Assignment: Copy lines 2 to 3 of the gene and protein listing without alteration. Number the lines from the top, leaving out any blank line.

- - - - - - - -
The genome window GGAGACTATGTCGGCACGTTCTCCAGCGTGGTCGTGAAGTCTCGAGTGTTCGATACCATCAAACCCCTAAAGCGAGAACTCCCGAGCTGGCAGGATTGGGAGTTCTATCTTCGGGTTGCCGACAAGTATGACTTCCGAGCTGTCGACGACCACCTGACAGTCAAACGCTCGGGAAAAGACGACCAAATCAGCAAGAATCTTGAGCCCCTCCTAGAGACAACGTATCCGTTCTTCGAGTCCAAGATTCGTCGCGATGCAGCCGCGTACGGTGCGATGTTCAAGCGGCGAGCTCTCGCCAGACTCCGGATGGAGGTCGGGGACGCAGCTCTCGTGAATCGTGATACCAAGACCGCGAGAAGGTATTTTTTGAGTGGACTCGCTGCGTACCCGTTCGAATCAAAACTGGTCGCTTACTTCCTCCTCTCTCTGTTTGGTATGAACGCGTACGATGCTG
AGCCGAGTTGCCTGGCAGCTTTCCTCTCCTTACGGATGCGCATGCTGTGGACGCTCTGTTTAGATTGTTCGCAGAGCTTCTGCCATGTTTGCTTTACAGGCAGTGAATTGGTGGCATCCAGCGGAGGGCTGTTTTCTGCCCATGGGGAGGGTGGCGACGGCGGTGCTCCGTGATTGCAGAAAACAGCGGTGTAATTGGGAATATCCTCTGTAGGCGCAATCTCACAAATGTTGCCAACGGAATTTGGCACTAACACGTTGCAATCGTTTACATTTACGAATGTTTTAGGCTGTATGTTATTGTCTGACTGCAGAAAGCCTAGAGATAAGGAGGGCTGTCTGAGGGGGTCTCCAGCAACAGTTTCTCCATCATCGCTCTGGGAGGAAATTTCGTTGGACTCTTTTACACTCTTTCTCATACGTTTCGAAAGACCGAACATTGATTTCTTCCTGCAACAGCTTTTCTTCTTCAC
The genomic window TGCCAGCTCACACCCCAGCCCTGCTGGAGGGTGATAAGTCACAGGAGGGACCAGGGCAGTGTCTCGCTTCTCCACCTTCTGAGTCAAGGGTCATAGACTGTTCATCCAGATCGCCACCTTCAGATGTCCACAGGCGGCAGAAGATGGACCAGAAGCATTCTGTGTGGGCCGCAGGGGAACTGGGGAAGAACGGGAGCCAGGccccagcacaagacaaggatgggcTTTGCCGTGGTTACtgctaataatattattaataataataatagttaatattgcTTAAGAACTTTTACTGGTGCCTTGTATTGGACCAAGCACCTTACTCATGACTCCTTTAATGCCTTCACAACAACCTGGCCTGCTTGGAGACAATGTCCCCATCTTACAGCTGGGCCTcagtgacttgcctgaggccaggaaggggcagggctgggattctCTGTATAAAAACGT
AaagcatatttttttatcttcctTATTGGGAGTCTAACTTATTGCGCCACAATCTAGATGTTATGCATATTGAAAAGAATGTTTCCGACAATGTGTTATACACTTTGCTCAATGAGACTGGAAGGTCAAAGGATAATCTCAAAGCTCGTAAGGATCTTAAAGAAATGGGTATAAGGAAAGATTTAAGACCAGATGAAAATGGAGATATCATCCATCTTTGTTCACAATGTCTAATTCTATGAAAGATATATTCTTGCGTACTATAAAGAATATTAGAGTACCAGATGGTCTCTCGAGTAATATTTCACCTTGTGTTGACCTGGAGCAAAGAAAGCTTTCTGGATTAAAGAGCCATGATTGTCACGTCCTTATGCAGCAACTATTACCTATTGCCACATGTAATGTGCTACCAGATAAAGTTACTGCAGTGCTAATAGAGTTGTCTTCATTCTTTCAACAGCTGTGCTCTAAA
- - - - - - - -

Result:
AGCCGAGTTGCCTGGCAGCTTTCCTCTCCTTACGGATGCGCATGCTGTGGACGCTCTGTTTAGATTGTTCGCAGAGCTTCTGCCATGTTTGCTTTACAGGCAGTGAATTGGTGGCATCCAGCGGAGGGCTGTTTTCTGCCCATGGGGAGGGTGGCGACGGCGGTGCTCCGTGATTGCAGAAAACAGCGGTGTAATTGGGAATATCCTCTGTAGGCGCAATCTCACAAATGTTGCCAACGGAATTTGGCACTAACACGTTGCAATCGTTTACATTTACGAATGTTTTAGGCTGTATGTTATTGTCTGACTGCAGAAAGCCTAGAGATAAGGAGGGCTGTCTGAGGGGGTCTCCAGCAACAGTTTCTCCATCATCGCTCTGGGAGGAAATTTCGTTGGACTCTTTTACACTCTTTCTCATACGTTTCGAAAGACCGAACATTGATTTCTTCCTGCAACAGCTTTTCTTCTTCAC
The genomic window TGCCAGCTCACACCCCAGCCCTGCTGGAGGGTGATAAGTCACAGGAGGGACCAGGGCAGTGTCTCGCTTCTCCACCTTCTGAGTCAAGGGTCATAGACTGTTCATCCAGATCGCCACCTTCAGATGTCCACAGGCGGCAGAAGATGGACCAGAAGCATTCTGTGTGGGCCGCAGGGGAACTGGGGAAGAACGGGAGCCAGGccccagcacaagacaaggatgggcTTTGCCGTGGTTACtgctaataatattattaataataataatagttaatattgcTTAAGAACTTTTACTGGTGCCTTGTATTGGACCAAGCACCTTACTCATGACTCCTTTAATGCCTTCACAACAACCTGGCCTGCTTGGAGACAATGTCCCCATCTTACAGCTGGGCCTcagtgacttgcctgaggccaggaaggggcagggctgggattctCTGTATAAAAACGT